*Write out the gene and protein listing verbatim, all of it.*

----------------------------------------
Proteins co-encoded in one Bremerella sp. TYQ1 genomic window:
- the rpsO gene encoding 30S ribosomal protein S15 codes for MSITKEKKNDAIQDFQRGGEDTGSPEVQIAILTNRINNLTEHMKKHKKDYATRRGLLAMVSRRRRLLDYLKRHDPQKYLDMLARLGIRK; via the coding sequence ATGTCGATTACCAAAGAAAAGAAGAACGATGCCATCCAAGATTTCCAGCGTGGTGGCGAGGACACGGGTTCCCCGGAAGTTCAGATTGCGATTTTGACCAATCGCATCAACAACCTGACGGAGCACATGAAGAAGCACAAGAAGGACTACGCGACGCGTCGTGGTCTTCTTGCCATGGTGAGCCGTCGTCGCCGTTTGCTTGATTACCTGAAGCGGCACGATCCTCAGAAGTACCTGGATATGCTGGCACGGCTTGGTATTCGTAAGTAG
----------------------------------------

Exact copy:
Proteins co-encoded in one Bremerella sp. TYQ1 genomic window:
- the rpsO gene encoding 30S ribosomal protein S15 codes for MSITKEKKNDAIQDFQRGGEDTGSPEVQIAILTNRINNLTEHMKKHKKDYATRRGLLAMVSRRRRLLDYLKRHDPQKYLDMLARLGIRK; via the coding sequence ATGTCGATTACCAAAGAAAAGAAGAACGATGCCATCCAAGATTTCCAGCGTGGTGGCGAGGACACGGGTTCCCCGGAAGTTCAGATTGCGATTTTGACCAATCGCATCAACAACCTGACGGAGCACATGAAGAAGCACAAGAAGGACTACGCGACGCGTCGTGGTCTTCTTGCCATGGTGAGCCGTCGTCGCCGTTTGCTTGATTACCTGAAGCGGCACGATCCTCAGAAGTACCTGGATATGCTGGCACGGCTTGGTATTCGTAAGTAG